MSHA Reports on Final Rule to Enhance Miners Health and Safety

The U.S. Department of Labor's Mine Safety and Health Administration (MSHA) recently announced that the final rule "Examinations of Work Areas in Underground Coal Mines for Violations of Mandatory Health or Safety Standards" was to be published in the April 6 issue of the Federal Register.

The rule will reportedly enhance miners' health and safety by requiring mine operators to identify and correct hazardous conditions and violations of nine health and safety standards that pose the greatest risk to miners, including the kinds of conditions that led to the explosion at the Upper Big Branch Mine. [WCx]
"Many of the same types of violations of mandatory health and safety standards are repeatedly found by MSHA inspectors in underground coal mines every year," said Joseph Main, assistant secretary of labor for mine safety and health. "It is critically important for mine operators to take ownership of health and safety. By expanding the existing requirement that operators identify and correct hazardous conditions to include violations of these nine standards, a number of fatalities and injuries may be prevented."
The nine standards address ventilation, methane, roof control, combustible materials, rock dust, equipment guarding and other safeguards. They are consistent with the standards emphasized in MSHA's "Rules to Live By" initiative and the types of violations cited in MSHA's accident investigation report on the Upper Big Branch Mine explosion as contributing to the cause of that deadly accident.
The rule requires that, during pre-shift, supplemental, on-shift and weekly examinations, underground coal mine operators must, in addition to examining for hazardous conditions as in the existing regulations, record the actions taken to correct the conditions and violations. Operators also must review with mine examiners, on a quarterly basis, citations and orders issued in areas where pre-shift, supplemental, on-shift and weekly examinations are required.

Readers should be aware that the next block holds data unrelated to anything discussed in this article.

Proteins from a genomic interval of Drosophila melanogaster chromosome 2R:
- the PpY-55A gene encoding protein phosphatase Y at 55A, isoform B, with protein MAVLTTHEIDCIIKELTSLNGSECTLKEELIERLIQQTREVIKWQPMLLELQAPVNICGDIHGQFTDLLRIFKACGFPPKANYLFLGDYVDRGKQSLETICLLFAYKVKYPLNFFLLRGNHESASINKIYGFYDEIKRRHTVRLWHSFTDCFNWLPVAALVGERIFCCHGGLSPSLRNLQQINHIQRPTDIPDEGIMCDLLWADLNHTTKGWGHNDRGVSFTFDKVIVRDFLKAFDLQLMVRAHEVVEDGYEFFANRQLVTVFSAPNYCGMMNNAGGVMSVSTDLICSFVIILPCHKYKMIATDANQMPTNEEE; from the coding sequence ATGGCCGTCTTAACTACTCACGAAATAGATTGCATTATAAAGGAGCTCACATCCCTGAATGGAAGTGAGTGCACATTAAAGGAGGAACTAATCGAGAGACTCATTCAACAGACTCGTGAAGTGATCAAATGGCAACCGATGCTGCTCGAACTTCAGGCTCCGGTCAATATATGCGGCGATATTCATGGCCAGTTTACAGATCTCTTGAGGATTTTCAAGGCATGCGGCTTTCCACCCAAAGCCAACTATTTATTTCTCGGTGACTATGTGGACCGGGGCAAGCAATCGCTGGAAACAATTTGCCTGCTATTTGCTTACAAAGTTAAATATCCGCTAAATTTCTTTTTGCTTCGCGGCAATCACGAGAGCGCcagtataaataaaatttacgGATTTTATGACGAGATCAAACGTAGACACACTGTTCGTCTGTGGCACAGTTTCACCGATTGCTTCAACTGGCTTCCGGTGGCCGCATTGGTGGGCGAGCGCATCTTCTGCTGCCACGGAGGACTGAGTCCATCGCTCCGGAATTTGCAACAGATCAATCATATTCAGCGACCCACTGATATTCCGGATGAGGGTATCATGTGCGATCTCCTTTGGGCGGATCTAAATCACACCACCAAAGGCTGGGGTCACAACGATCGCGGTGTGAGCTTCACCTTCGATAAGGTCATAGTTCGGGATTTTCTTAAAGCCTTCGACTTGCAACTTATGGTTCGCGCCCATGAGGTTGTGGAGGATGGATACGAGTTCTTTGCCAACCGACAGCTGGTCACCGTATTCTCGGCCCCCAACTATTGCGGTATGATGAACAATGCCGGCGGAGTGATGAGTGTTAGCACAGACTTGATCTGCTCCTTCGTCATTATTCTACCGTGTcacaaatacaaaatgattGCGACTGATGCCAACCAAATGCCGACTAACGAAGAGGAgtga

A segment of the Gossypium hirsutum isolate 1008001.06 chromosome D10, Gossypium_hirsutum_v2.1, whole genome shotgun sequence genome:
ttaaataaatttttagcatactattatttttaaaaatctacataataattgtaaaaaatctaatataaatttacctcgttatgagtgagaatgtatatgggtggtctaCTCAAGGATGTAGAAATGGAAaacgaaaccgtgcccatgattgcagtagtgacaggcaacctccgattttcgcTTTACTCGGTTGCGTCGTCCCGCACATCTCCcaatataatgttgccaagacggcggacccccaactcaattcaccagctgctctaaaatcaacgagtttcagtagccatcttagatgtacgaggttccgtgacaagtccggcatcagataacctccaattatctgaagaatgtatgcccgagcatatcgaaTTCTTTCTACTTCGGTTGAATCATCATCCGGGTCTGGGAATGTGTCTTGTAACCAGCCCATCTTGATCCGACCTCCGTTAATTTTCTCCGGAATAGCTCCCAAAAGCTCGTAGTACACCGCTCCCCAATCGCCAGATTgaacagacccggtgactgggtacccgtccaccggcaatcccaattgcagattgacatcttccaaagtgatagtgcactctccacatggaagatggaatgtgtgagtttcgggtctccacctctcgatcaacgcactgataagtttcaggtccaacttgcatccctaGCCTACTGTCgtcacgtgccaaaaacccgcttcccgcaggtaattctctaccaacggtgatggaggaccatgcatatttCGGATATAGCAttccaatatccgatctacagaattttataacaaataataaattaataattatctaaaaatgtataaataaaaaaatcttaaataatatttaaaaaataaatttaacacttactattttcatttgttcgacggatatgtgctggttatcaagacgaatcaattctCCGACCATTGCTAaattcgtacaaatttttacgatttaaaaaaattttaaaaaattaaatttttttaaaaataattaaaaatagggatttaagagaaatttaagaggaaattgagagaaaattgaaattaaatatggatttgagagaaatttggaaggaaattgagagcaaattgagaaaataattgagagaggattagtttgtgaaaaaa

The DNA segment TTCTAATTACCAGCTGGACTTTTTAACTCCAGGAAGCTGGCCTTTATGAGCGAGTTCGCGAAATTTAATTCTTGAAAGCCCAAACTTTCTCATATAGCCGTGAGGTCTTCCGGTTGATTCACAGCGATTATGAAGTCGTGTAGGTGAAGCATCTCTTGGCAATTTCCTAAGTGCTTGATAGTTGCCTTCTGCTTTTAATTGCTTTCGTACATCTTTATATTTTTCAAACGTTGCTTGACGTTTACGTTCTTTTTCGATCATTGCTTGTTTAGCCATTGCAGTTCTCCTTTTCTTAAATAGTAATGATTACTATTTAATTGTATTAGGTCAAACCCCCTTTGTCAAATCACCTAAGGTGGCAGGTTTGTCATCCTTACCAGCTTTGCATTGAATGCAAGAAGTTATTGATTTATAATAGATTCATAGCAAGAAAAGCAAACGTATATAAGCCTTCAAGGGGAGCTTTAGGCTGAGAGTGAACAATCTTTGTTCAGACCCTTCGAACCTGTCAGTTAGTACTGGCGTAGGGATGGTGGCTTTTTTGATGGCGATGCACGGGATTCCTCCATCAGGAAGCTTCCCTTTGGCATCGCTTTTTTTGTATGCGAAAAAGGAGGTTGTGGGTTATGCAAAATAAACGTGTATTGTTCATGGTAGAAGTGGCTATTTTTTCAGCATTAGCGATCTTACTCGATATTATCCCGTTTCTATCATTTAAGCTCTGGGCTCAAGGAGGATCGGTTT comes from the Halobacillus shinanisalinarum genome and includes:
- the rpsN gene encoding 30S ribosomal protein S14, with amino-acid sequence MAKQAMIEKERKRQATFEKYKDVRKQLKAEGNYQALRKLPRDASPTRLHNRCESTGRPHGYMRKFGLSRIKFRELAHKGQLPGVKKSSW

The rule was proposed in December 2010, and five public hearings were held in June and July 2011. Mine operators are currently required by law to conduct these examinations. The final rule will ensure that such examinations are maximally effective in preventing injuries and fatalities by requiring operators to examine and fix violations of those standards that represent the greatest risk to underground coal miners.
"As we have said so many times before, MSHA cannot be at every mine every day," Main added. "This rule places mine operators in a proactive, rather than reactive, role by requiring them to conduct examinations to identify a potentially hazardous condition before it results in a danger to miners."
In 2010, MSHA cited approximately 173,000 violations, of which approximately 80,000 were attributable to underground coal mines, even though these mines represent just 4 percent of all mines.


MSHA launched Rules to Live By, an outreach and enforcement program designed to strengthen efforts to prevent mining fatalities, in February 2010. The first phase was focused on spotlighting the safety and health standards most frequently cited during fatal accident investigations.
Rules to Live By II, which began in November 2010, reviewed accidents that resulted in five or more fatalities, as well as incidents caused by fires or explosions that had the potential to result in more fatalities.[WCx]
Rules to Live By III, initiated this past January, focuses on 14 safety standards associated with violations contributing to at least five mining accidents and at least five deaths during a recent 10-year period. See our Mining Industry WC Guide and our Issues by Industry Guide for general guidelines.


Author Robert Elliott, executive vice president, Amaxx Risk Solutions, Inc. has worked successfully for 20 years with many industries to reduce Workers Compensation costs, including airlines, healthcare, printing/publishing, pharmaceuticals, retail, hospitality and manufacturing. He is an editor and contributor to Workers Compensation Management Program: Reduce Costs 20% to 50%. Contact:




Do not use this information without independent verification. All state laws vary. You should consult with your insurance broker or agent about workers comp issues.


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